Extract from Surrey's Coffee Heroes by Catherine Whyte of Surrey Downs Magazine:
It’s a truism for sure: once you’ve discovered the difference between a good cup of coffee and a bad one, you’ll never look back. In fact, you’ll find yourself going out of your way to seek out that perfect cup.
It’s also true that, once you begin to look into the coffee world in more depth, you realize how much more there is to know. For some, it’s the start of a journey that leads them to set up their own coffee houses or roasteries.
Happily for Surrey coffee lovers, there are an increasing number of cafes passionate about serving that perfectly brewed cup. We even have some local roasteries too: it’s really worth buying freshly roasted ground coffee (or beans) from these smaller artisan businesses. You’ll get a much fresher, tastier product.
All in all, it’s a wonderful world to discover.
Coffee aficionados – and I include all the businesses listed here – know that it is single estate filter coffees, rather than espresso blends, that are the most prized in terms of purity of taste. That awareness is beginning to seep into the public consciousness and onto the high street too. Mark my words, you’ll begin to see a lot more of them. The advantage, of course, is that you can enjoy the particular flavour notes from that one berry and region – which are distinct unto themselves. The comparisons with terroir in wine are obvious.
Pinnock’s, over in Ripley, has the UK’s first drip coffee bar. Inspired by Philz, a very famous coffee house in San Francisco, Russell and partner Andy ditched their previous (coffee-unrelated) jobs to pour their hearts and souls into this wonderful coffee house which opened only last year. There’s an extensive menu of coffees to choose from – many supplied by Woking’s Beanberry (see below) – which Russell grinds on the spot and then feeds into the drip station. It’s a real luxury.
“I had always wanted to set up a coffee house but was eager to do something different,” Russell remarks.
Indeed. Pinnock’s is no ordinary café. The food is fantastic, and the upper floor feels more like a gentlemen’s club with its comfy chairs, bookshelves and backgammon boards. You could lose yourself in there for hours. I know, because I have.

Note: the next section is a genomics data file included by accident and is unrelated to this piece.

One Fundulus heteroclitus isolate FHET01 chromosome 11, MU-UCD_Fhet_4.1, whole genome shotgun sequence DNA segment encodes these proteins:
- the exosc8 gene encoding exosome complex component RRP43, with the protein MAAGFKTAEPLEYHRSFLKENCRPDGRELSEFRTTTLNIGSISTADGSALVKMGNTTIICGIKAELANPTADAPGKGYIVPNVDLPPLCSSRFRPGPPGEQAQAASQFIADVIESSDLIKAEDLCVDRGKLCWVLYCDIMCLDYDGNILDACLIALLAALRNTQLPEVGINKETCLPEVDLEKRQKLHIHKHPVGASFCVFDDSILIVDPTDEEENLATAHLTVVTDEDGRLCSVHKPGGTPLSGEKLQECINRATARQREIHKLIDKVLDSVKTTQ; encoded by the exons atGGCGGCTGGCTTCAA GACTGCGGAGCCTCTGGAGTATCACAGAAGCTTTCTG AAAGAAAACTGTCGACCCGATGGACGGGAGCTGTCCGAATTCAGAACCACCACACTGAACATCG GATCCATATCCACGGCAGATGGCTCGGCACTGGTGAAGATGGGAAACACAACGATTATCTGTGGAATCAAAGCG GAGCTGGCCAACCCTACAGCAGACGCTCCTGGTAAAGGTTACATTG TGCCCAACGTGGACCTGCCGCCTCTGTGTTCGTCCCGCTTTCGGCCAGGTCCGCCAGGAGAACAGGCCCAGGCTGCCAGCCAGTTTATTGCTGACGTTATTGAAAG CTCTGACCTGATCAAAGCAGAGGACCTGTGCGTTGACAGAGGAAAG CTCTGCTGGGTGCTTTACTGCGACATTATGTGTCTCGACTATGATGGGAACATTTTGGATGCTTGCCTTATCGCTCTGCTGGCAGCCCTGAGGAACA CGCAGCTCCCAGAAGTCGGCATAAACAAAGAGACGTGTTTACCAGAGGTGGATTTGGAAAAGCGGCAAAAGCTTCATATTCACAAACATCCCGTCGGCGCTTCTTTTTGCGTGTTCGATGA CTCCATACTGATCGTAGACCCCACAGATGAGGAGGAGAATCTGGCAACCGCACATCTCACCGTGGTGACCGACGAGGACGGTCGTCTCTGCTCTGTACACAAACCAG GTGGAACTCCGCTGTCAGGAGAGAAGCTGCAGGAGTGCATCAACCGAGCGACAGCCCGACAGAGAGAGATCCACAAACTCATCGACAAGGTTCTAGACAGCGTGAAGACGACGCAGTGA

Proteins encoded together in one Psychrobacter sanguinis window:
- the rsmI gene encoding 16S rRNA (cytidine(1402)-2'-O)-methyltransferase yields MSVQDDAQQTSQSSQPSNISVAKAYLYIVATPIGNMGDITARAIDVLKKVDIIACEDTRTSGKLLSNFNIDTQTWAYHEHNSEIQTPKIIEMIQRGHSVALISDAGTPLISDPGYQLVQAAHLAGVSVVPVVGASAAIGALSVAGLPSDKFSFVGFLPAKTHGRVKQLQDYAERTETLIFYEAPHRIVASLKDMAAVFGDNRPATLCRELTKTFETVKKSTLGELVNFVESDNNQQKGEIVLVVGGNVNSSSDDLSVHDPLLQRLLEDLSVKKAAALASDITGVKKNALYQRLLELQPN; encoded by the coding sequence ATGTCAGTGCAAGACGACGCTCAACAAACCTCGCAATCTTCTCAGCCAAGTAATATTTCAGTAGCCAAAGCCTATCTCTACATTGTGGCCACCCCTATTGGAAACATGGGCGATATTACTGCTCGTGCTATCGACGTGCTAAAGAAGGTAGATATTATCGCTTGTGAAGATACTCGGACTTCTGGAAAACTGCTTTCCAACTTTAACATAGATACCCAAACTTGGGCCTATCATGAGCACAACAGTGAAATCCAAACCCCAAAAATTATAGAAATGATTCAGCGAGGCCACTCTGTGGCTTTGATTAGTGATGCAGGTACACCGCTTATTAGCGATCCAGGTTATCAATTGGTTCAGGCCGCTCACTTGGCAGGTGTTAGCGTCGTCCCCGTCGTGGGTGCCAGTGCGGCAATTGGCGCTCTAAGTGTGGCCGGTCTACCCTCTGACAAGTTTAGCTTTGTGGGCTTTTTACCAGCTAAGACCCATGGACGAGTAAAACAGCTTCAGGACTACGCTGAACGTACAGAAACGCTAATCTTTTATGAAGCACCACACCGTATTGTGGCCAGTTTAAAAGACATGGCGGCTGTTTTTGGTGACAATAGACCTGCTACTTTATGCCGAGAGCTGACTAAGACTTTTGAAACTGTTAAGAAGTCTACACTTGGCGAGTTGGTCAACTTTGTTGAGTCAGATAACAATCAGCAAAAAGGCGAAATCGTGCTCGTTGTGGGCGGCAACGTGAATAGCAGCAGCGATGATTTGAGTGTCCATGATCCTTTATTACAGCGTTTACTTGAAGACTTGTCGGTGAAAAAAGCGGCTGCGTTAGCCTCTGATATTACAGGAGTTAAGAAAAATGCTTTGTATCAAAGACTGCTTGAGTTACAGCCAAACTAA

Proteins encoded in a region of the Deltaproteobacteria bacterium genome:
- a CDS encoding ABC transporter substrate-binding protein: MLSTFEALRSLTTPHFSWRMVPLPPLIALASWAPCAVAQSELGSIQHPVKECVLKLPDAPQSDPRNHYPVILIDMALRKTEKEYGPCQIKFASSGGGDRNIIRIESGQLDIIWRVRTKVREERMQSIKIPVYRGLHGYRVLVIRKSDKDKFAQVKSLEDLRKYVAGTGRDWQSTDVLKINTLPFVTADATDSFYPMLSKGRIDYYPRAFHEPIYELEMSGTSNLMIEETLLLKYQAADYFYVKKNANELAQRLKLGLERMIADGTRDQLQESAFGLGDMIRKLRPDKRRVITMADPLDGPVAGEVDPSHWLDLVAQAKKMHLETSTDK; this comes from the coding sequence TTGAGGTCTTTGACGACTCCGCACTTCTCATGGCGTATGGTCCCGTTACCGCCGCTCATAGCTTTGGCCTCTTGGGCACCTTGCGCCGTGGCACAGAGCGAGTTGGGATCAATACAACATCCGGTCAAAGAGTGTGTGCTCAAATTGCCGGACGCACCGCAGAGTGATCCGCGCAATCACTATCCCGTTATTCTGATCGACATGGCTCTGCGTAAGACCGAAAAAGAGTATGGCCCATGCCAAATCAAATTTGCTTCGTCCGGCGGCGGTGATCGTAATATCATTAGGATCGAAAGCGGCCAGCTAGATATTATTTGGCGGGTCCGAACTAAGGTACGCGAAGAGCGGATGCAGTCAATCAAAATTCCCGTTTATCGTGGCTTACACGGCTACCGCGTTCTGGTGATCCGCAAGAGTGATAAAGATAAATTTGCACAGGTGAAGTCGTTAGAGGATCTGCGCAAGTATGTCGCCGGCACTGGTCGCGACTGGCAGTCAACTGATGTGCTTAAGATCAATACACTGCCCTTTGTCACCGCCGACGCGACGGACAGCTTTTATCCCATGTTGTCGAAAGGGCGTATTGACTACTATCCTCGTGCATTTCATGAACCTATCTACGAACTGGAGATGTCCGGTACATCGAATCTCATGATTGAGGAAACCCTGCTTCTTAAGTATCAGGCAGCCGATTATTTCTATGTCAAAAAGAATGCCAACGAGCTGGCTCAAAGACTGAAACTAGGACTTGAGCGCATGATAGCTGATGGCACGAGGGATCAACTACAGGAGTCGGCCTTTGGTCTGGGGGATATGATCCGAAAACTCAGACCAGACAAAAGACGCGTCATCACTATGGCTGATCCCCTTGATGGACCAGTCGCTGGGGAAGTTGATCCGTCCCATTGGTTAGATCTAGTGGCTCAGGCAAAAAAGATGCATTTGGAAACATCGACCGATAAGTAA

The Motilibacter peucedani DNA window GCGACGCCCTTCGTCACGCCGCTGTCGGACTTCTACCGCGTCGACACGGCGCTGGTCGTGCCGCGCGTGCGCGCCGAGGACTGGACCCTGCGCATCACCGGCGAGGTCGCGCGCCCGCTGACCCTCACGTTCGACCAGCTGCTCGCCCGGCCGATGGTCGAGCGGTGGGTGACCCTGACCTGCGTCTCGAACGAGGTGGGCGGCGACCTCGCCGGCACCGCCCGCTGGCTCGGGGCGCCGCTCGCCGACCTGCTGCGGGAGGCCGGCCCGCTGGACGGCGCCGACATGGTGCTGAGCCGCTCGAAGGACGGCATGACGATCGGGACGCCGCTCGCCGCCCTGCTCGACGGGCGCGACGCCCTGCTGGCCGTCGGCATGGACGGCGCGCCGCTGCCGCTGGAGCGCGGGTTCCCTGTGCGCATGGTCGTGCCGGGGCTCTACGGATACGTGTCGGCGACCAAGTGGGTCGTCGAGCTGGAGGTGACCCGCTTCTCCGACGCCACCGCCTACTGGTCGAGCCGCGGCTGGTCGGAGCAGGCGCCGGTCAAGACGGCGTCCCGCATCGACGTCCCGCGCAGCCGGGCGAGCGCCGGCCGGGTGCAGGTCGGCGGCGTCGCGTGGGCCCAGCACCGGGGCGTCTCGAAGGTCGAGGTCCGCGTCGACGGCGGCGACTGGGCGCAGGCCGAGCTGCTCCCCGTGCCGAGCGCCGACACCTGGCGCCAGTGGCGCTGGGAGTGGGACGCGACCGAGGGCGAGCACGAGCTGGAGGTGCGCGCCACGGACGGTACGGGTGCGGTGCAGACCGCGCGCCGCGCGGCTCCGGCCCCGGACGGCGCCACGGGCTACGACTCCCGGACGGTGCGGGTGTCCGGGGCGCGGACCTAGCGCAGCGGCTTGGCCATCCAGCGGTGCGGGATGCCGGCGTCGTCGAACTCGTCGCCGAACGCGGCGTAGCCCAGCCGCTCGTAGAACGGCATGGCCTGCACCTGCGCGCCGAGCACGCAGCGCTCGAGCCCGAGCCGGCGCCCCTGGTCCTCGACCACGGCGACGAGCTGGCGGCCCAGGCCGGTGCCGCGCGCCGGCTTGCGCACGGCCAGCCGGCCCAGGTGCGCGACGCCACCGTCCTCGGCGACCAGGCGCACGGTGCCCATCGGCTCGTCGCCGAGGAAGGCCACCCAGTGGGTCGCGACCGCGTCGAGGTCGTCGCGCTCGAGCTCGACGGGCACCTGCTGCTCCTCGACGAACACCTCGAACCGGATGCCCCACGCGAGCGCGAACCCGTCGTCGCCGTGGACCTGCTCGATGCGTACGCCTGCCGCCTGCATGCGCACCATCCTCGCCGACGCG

Beanberry Coffee Company is, like Pinnock’s, a new arrival on the Surrey coffee scene. Owner Edward quit his job as a finance director of an oil company in Colombia to pursue his dream of opening an exclusively organic, artisan roastery.
“My mission is to get the very best, organic coffee in the world, matching the best non-organic in taste,” he says.
Pinnock’s and Beanberry have discovered a mutual love of single estate coffee, and Beanberry now roasts for Pinnock’s on demand. It’s really nice to see two local companies working together to raise the standards of coffee in the county. Beanberry is about to start supplying The Lightbox, Woking’s art gallery café as well.
Order some coffee from Edward online, he’ll roast it – and grind if necessary, of course – and have it on your kitchen table 24 hours later, while the oils and flavours are at their peak.
As I write, Edward is expecting a delivery of a new Bolinda Primavera coffee, which translates as “beautiful Bolivian spring”. It comes from a microlot of six farmers, members of neighbouring Colonia Bolinda and Colonia Primavera settlements, and is processed at the Buena Vista wet mill – a very good mill in Caranavi town. It sounds divine.
Like.. Russell and Andy, Edward is totally smitten with his new adventure. He sums it up nicely.
“It’s a romance,” he says.